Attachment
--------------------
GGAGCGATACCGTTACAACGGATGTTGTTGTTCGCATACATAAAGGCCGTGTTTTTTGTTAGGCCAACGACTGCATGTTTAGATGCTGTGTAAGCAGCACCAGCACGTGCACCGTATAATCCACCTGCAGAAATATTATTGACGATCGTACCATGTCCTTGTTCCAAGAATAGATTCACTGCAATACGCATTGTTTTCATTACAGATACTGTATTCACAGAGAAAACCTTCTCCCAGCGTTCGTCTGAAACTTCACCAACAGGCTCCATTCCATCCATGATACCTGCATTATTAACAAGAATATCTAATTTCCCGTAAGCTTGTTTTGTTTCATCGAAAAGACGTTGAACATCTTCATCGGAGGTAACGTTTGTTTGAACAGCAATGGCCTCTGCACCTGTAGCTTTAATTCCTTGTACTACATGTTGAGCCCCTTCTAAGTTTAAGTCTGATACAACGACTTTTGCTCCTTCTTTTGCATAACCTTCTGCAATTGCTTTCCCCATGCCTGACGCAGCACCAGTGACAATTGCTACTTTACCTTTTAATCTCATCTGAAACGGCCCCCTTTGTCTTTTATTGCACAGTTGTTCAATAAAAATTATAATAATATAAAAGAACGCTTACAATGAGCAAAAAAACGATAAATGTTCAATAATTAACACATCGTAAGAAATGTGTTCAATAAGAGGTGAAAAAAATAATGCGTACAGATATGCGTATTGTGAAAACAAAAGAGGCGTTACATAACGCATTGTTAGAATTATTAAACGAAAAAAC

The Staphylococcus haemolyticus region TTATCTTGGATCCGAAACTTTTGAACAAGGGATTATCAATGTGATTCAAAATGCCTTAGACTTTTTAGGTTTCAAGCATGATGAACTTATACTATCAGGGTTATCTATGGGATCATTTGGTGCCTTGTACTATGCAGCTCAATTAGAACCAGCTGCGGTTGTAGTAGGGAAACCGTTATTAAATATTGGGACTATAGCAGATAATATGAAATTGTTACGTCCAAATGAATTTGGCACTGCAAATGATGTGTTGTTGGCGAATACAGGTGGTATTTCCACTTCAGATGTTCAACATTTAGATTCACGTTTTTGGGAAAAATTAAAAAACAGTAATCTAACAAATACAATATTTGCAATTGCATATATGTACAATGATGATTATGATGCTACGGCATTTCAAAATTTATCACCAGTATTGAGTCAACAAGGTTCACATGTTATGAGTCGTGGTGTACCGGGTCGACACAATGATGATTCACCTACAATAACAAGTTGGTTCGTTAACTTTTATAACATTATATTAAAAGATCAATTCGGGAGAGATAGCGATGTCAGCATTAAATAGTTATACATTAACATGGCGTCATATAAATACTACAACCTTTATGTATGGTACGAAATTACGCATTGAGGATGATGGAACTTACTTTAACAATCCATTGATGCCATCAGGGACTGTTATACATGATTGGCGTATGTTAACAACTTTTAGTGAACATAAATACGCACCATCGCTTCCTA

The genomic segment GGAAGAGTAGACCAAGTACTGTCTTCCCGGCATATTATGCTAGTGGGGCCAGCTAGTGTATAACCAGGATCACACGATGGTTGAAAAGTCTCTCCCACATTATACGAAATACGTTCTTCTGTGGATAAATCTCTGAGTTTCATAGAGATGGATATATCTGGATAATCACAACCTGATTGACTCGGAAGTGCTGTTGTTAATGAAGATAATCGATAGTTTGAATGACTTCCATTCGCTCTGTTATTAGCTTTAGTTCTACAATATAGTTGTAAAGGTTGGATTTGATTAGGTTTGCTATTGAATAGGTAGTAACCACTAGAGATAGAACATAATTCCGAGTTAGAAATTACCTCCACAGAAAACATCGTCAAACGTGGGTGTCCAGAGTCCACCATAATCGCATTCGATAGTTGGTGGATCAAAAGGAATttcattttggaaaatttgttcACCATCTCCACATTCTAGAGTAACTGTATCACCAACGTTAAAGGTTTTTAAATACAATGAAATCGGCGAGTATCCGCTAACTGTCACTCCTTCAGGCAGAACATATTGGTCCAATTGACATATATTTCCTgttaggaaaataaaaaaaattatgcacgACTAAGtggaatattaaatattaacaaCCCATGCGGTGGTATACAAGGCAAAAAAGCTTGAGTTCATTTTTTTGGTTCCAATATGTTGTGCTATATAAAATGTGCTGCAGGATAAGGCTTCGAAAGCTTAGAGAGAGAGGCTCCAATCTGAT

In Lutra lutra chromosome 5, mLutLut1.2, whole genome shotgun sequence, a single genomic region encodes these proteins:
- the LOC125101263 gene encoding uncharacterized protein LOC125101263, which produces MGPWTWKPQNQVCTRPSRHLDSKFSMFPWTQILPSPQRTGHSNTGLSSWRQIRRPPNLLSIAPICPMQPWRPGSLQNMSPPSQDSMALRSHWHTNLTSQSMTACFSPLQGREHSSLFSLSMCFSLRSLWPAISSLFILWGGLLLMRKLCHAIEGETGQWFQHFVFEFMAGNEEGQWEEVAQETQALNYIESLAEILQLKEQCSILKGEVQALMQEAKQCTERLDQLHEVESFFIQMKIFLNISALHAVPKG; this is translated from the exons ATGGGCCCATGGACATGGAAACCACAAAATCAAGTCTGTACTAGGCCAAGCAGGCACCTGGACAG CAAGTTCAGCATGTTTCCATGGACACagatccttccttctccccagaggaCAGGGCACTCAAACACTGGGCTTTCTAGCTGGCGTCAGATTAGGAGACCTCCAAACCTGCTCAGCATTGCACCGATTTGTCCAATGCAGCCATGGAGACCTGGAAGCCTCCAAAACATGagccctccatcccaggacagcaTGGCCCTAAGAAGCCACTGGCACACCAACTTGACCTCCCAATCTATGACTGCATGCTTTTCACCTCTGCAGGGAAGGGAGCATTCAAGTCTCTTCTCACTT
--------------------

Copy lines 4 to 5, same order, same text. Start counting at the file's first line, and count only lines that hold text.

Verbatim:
In Lutra lutra chromosome 5, mLutLut1.2, whole genome shotgun sequence, a single genomic region encodes these proteins:
- the LOC125101263 gene encoding uncharacterized protein LOC125101263, which produces MGPWTWKPQNQVCTRPSRHLDSKFSMFPWTQILPSPQRTGHSNTGLSSWRQIRRPPNLLSIAPICPMQPWRPGSLQNMSPPSQDSMALRSHWHTNLTSQSMTACFSPLQGREHSSLFSLSMCFSLRSLWPAISSLFILWGGLLLMRKLCHAIEGETGQWFQHFVFEFMAGNEEGQWEEVAQETQALNYIESLAEILQLKEQCSILKGEVQALMQEAKQCTERLDQLHEVESFFIQMKIFLNISALHAVPKG; this is translated from the exons ATGGGCCCATGGACATGGAAACCACAAAATCAAGTCTGTACTAGGCCAAGCAGGCACCTGGACAG CAAGTTCAGCATGTTTCCATGGACACagatccttccttctccccagaggaCAGGGCACTCAAACACTGGGCTTTCTAGCTGGCGTCAGATTAGGAGACCTCCAAACCTGCTCAGCATTGCACCGATTTGTCCAATGCAGCCATGGAGACCTGGAAGCCTCCAAAACATGagccctccatcccaggacagcaTGGCCCTAAGAAGCCACTGGCACACCAACTTGACCTCCCAATCTATGACTGCATGCTTTTCACCTCTGCAGGGAAGGGAGCATTCAAGTCTCTTCTCACTT